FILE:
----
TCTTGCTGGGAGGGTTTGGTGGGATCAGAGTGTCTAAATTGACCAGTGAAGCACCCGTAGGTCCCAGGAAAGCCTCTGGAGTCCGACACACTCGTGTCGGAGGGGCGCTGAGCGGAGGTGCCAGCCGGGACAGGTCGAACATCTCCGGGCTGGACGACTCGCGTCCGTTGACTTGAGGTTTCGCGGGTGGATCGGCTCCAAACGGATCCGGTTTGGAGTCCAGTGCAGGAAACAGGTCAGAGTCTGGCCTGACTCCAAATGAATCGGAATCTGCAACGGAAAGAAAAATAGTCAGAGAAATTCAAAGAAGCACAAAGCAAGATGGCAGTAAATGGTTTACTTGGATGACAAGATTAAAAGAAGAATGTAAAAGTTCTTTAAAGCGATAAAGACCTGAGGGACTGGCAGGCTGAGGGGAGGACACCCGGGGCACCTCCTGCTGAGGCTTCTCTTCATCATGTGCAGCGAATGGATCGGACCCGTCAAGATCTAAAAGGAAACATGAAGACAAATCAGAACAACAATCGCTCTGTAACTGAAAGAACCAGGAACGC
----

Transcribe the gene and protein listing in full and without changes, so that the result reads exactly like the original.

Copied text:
TCTTGCTGGGAGGGTTTGGTGGGATCAGAGTGTCTAAATTGACCAGTGAAGCACCCGTAGGTCCCAGGAAAGCCTCTGGAGTCCGACACACTCGTGTCGGAGGGGCGCTGAGCGGAGGTGCCAGCCGGGACAGGTCGAACATCTCCGGGCTGGACGACTCGCGTCCGTTGACTTGAGGTTTCGCGGGTGGATCGGCTCCAAACGGATCCGGTTTGGAGTCCAGTGCAGGAAACAGGTCAGAGTCTGGCCTGACTCCAAATGAATCGGAATCTGCAACGGAAAGAAAAATAGTCAGAGAAATTCAAAGAAGCACAAAGCAAGATGGCAGTAAATGGTTTACTTGGATGACAAGATTAAAAGAAGAATGTAAAAGTTCTTTAAAGCGATAAAGACCTGAGGGACTGGCAGGCTGAGGGGAGGACACCCGGGGCACCTCCTGCTGAGGCTTCTCTTCATCATGTGCAGCGAATGGATCGGACCCGTCAAGATCTAAAAGGAAACATGAAGACAAATCAGAACAACAATCGCTCTGTAACTGAAAGAACCAGGAACGC